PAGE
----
The mayor must be accountable and responsible for the management of our police force and as mayor I will assertively and transparently represent the interests of the public in contract negotiations without undermining the rights of public sector union members to collectively bargain.

Q4. Does the City have enough authority to ensure citizens’ privacy/safety in regards to body cams?

YesNoMaybe

Jenny Durkan

Maybe

We must continue examining whether the deployment of body-worn cameras strikes the balance between police accountability and law enforcement aims with a critical need to protect victims, minors, vulnerable communities, informants, and others with reasonable expectations of privacy.

Cary Moon

No

The State Public Disclosure Act prevents the city from fully protecting the identities of victims or innocent bystanders.

Q5. Should we wait for the state to act first on privacy rules for body cams before fully implementing them here?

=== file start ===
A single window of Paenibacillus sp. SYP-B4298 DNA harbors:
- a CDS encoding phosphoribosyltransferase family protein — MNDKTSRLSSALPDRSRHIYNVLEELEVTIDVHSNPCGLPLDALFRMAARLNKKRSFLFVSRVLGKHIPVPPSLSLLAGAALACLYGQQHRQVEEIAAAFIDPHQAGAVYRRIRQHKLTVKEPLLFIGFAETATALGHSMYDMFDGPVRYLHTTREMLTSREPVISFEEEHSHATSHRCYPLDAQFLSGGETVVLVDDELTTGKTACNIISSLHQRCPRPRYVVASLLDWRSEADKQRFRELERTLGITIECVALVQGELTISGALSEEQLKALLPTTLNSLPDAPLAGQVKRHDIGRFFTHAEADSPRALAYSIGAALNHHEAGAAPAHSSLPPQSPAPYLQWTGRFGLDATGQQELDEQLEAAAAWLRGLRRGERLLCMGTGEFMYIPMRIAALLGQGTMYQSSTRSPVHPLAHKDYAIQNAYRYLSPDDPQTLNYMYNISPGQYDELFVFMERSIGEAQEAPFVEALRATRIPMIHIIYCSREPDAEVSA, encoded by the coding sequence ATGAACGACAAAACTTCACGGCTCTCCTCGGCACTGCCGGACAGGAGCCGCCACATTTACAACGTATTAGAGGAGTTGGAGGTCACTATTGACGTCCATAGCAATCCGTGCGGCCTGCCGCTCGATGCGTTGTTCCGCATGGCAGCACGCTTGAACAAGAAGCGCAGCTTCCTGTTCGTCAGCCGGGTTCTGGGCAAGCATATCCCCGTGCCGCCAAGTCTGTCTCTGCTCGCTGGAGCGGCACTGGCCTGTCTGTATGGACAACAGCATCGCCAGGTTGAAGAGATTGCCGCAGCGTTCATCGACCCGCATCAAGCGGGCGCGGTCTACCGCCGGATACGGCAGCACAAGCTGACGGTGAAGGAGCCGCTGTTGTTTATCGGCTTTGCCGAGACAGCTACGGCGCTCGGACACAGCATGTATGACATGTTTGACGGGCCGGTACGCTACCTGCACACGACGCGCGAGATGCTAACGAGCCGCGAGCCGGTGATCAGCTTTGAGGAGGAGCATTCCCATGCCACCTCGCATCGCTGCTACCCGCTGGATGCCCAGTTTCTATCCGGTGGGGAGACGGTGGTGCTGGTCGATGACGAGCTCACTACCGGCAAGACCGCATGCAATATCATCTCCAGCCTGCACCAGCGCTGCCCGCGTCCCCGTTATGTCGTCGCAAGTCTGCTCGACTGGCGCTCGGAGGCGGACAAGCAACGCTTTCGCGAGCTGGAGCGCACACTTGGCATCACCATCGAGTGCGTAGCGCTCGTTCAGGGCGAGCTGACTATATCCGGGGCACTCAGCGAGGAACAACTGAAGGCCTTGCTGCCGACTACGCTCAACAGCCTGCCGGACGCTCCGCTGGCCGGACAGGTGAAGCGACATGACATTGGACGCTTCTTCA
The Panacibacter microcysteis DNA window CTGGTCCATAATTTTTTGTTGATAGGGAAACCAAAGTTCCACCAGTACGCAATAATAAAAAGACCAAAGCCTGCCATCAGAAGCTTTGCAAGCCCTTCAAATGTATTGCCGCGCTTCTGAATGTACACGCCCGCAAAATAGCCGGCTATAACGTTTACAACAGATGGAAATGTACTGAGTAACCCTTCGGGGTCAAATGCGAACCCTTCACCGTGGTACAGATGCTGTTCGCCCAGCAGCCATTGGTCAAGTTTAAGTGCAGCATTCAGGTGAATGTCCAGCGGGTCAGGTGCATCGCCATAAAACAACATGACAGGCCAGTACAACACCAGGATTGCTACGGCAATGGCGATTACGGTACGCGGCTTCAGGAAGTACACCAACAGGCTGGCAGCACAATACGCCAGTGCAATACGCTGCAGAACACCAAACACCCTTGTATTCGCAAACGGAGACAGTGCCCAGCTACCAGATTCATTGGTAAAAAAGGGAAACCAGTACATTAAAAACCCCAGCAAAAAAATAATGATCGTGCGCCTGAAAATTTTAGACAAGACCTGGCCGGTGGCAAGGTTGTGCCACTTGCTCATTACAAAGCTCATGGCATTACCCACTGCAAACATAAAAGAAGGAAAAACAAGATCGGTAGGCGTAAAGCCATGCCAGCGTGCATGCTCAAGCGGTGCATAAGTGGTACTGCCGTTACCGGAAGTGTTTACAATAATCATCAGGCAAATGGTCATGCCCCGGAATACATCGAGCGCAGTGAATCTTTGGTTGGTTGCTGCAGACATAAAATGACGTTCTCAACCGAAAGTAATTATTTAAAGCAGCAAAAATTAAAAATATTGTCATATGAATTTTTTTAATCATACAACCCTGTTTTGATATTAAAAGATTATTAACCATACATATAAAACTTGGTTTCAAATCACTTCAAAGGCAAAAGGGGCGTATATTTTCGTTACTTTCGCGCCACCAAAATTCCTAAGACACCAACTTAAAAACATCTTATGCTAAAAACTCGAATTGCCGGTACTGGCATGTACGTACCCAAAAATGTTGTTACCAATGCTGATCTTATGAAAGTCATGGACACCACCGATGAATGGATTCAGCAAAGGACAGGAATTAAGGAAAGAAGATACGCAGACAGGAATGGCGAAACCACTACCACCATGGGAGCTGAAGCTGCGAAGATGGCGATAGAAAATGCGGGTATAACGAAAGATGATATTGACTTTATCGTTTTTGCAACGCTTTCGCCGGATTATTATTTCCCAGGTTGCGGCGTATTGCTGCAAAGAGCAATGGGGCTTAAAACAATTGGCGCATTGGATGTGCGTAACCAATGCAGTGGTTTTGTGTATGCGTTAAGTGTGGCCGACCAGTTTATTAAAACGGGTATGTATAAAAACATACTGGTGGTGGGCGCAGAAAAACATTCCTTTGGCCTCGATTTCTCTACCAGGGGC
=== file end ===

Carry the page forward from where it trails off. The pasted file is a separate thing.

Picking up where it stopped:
YesNoMaybe

Jenny Durkan

No

Recognizing the need to constantly examine whether the implementation is working adequately to address privacy concerns, we need to continue to fully deploy this critical tool for accountability.

Cary Moon

Maybe

I agree with the Seattle City Council’s pursuit of greater transparency by equipping police officers with body cams, however, we must also be careful to protect the privacy of victims, young people, and undocumented residents via collaboration with the state to ensure we have the infrastructure to address unintended privacy consequences.

Q6. Do you support an ordinance guaranteeing a right to shelter?

YesNoMaybe

Jenny Durkan

No

I disagree with my opponent who has said she supports an ordinance guaranteeing a right to shelter — while I believe housing is a human right, an ordinance would divert millions of dollars in scarce resources to warehousing people experiencing homelessness in sometimes degrading shelters rather than providing people the housing they need to permanently exit homelessness.

Cary Moon

Maybe

As I said weeks ago, we should consider housing as a fundamental human right, like access to food and water, and our city should be doing everything possible to shelter homeless folks.

Q7. Do you support Mike O’Brien’s legislation to make it a low priority for police to remove RVs where people are living?